Meanwhile Clapton FC, whence the Ultras came, kicked off another season in the Essex Senior League and were forced to put out a statement clarifying that they are not connected to the new club after the popularity of the anti-fascist away shirt caused much confusion, with fans from Spain contacting Clapton FC (rather than the new fan-owned outfit) and people turning up at their Old Spotted Dog ground to buy the shirt. Clapton FC, formed in 1878 and one of the oldest non-league football clubs in the country, felt obliged to make clear that it has no allegiances to any political party and is focused on “football not politics”. A sentiment, of course, regularly voiced by FC United’s very own “leave your politics at the turnstiles” contingent.

So, what of our own politics and campaigning as we approach a very important anniversary? Next year will mark two hundred years since the Peterloo Massacre, when government forces charged on horseback into a crowd of around 60,000 people who had gathered in St Peter’s Fields in Manchester to peacefully protest for representation in parliament. The troops slashed at the crowd with sabres, killing eleven people and injuring several hundred – an act of terrorism right here in the very heart of our city which, like all terrorist atrocities, was designed to engender fear. At the time only 2% of the population were able to vote in parliamentary elections and the London-centric government had no idea what life was like for workers in the north who had long grown tired of poverty wages, appalling working conditions and a lack of any say in how the country was run. Peterloo was all about putting these uppity mill workers who dared to protest back in their place.

And for a time it worked, as the lid was temporarily slammed on any form of dissent nationwide. But Peterloo marked a significant turning point in the fight for the right to vote, and ultimately led to greater democracy and the birth of the trade union movement. It also cemented Manchester’s place as a home for radicalism and protest which has continued over the following two centuries through socialism, trade unionism, the cooperative movement and conscientious objection to war, through to acid house, the “24 hour Peterloo peace people” and FC United of Manchester. Yes, this football club, like it or not, was born out of protest – a political act that can trace a long, red, radical thread back to Peterloo. Don’t believe me? Well, how come no other supporters of top flight football clubs around the country, protesting against the take over of their clubs by nefarious business interests, have gotten off their arses and formed their own football club? FC United is inherently political.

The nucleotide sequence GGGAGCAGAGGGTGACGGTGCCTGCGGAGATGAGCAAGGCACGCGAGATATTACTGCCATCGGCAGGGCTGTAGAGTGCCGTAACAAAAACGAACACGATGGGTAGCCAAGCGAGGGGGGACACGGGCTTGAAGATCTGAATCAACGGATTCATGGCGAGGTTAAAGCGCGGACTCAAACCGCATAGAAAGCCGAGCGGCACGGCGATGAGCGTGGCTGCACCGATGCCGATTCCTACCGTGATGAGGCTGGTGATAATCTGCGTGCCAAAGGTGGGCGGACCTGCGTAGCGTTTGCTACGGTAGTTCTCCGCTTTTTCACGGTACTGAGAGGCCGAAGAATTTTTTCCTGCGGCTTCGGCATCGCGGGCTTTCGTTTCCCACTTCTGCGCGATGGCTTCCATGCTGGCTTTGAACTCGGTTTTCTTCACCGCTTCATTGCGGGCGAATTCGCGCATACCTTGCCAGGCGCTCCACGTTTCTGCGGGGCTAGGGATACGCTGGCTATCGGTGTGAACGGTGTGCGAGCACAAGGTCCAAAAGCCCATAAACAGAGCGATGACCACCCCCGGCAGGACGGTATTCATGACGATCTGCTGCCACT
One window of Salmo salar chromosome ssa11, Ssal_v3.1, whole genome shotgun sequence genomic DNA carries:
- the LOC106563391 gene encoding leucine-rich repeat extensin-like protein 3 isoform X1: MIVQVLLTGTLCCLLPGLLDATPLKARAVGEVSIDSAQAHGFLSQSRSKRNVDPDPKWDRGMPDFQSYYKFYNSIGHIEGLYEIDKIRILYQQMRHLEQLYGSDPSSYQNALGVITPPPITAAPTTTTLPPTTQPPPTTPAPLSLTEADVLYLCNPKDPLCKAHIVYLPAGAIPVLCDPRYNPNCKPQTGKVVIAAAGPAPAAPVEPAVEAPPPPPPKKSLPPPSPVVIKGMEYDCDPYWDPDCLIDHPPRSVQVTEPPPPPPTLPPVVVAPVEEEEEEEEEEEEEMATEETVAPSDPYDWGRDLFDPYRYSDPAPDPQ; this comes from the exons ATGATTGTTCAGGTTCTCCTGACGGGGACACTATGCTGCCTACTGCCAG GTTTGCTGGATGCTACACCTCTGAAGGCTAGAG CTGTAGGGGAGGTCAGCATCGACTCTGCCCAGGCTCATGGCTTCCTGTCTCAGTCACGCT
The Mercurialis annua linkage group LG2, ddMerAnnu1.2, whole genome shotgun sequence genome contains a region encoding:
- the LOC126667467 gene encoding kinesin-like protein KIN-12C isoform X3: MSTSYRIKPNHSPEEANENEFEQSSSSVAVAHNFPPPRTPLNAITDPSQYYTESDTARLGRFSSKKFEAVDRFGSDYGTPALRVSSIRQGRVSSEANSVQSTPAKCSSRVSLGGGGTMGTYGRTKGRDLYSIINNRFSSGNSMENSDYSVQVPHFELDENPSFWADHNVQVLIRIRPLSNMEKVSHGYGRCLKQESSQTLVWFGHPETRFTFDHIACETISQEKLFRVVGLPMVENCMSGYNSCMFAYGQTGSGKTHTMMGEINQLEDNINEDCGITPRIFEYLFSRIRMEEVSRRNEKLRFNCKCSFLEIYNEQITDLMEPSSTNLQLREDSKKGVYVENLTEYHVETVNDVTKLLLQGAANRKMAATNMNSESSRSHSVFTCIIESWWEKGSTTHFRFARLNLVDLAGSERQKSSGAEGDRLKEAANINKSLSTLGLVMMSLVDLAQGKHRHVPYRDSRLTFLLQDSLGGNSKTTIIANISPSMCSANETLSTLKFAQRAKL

So how are we going to mark the two hundredth anniversary of Peterloo then? A special commemorative away shirt like Clapton Community FC? A pin badge? A flag? Summat with a bee on? A carefully worded statement on the club’s website that doesn’t offend any of our “stakeholders” or the delicate flowers on Facebook? Or are we just going to leave it to the Course You Can Malcolm volunteers to remind us, as we sit here with our small screened devices sounding off about nonsense, of how much we all owe to those who trekked to St Peter’s Fields to campaign for the right to vote two hundred years ago? It’s all a bit, erm, political isn’t it, let’s just leave it to “the lefties”. I hope not.

Business plans, debt repayments, governance arrangements and the club’s financial bottom line may have sapped much of our energy over the last couple of years – and rightly so, because we wouldn’t still be here otherwise – but beneath it all our proud rebel heart still beats. In 2019 let’s take the time to mark the events of two hundred years ago and recognise the long tradition of protest and Mancunian rebelliousness that this football club of ours is also part of.


From → Politics, Sport

One Comment
  1. John Butler permalink

    How about a facsimile of The Riot Act 1714 sold with every matchday programme or as an item in the shop ?